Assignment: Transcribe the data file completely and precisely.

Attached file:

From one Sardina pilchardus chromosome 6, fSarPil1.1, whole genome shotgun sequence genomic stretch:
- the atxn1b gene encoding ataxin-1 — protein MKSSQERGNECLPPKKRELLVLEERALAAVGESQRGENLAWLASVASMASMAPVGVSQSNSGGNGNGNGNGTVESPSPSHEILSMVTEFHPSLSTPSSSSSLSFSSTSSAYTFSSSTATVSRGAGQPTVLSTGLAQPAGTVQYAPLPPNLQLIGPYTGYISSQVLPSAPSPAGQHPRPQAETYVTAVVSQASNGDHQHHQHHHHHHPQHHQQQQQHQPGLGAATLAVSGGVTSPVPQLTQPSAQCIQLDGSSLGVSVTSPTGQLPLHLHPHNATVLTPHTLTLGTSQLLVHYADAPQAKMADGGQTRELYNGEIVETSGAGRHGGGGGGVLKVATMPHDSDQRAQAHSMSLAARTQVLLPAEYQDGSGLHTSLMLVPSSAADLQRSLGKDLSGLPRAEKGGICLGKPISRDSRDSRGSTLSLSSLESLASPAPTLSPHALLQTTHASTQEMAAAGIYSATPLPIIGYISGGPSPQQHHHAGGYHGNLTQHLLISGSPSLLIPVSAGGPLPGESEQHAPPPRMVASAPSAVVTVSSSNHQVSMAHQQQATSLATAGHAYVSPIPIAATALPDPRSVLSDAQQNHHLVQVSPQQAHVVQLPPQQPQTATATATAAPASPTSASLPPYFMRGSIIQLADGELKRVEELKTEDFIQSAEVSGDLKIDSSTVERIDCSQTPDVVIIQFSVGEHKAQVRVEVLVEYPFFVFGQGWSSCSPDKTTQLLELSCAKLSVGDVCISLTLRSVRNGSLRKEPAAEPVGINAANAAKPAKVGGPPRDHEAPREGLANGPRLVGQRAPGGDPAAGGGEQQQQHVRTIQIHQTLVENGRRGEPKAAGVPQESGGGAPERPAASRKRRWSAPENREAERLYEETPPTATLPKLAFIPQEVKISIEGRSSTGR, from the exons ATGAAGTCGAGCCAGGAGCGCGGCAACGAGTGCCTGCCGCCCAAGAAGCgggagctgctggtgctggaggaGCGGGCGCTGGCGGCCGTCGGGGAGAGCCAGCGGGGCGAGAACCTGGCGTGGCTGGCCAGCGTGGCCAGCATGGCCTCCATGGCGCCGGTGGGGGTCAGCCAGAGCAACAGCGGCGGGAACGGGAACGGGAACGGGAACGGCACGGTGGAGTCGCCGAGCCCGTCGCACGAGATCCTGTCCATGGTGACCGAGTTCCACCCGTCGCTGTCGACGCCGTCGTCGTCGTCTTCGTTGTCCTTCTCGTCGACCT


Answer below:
From one Sardina pilchardus chromosome 6, fSarPil1.1, whole genome shotgun sequence genomic stretch:
- the atxn1b gene encoding ataxin-1 — protein MKSSQERGNECLPPKKRELLVLEERALAAVGESQRGENLAWLASVASMASMAPVGVSQSNSGGNGNGNGNGTVESPSPSHEILSMVTEFHPSLSTPSSSSSLSFSSTSSAYTFSSSTATVSRGAGQPTVLSTGLAQPAGTVQYAPLPPNLQLIGPYTGYISSQVLPSAPSPAGQHPRPQAETYVTAVVSQASNGDHQHHQHHHHHHPQHHQQQQQHQPGLGAATLAVSGGVTSPVPQLTQPSAQCIQLDGSSLGVSVTSPTGQLPLHLHPHNATVLTPHTLTLGTSQLLVHYADAPQAKMADGGQTRELYNGEIVETSGAGRHGGGGGGVLKVATMPHDSDQRAQAHSMSLAARTQVLLPAEYQDGSGLHTSLMLVPSSAADLQRSLGKDLSGLPRAEKGGICLGKPISRDSRDSRGSTLSLSSLESLASPAPTLSPHALLQTTHASTQEMAAAGIYSATPLPIIGYISGGPSPQQHHHAGGYHGNLTQHLLISGSPSLLIPVSAGGPLPGESEQHAPPPRMVASAPSAVVTVSSSNHQVSMAHQQQATSLATAGHAYVSPIPIAATALPDPRSVLSDAQQNHHLVQVSPQQAHVVQLPPQQPQTATATATAAPASPTSASLPPYFMRGSIIQLADGELKRVEELKTEDFIQSAEVSGDLKIDSSTVERIDCSQTPDVVIIQFSVGEHKAQVRVEVLVEYPFFVFGQGWSSCSPDKTTQLLELSCAKLSVGDVCISLTLRSVRNGSLRKEPAAEPVGINAANAAKPAKVGGPPRDHEAPREGLANGPRLVGQRAPGGDPAAGGGEQQQQHVRTIQIHQTLVENGRRGEPKAAGVPQESGGGAPERPAASRKRRWSAPENREAERLYEETPPTATLPKLAFIPQEVKISIEGRSSTGR, from the exons ATGAAGTCGAGCCAGGAGCGCGGCAACGAGTGCCTGCCGCCCAAGAAGCgggagctgctggtgctggaggaGCGGGCGCTGGCGGCCGTCGGGGAGAGCCAGCGGGGCGAGAACCTGGCGTGGCTGGCCAGCGTGGCCAGCATGGCCTCCATGGCGCCGGTGGGGGTCAGCCAGAGCAACAGCGGCGGGAACGGGAACGGGAACGGGAACGGCACGGTGGAGTCGCCGAGCCCGTCGCACGAGATCCTGTCCATGGTGACCGAGTTCCACCCGTCGCTGTCGACGCCGTCGTCGTCGTCTTCGTTGTCCTTCTCGTCGACCT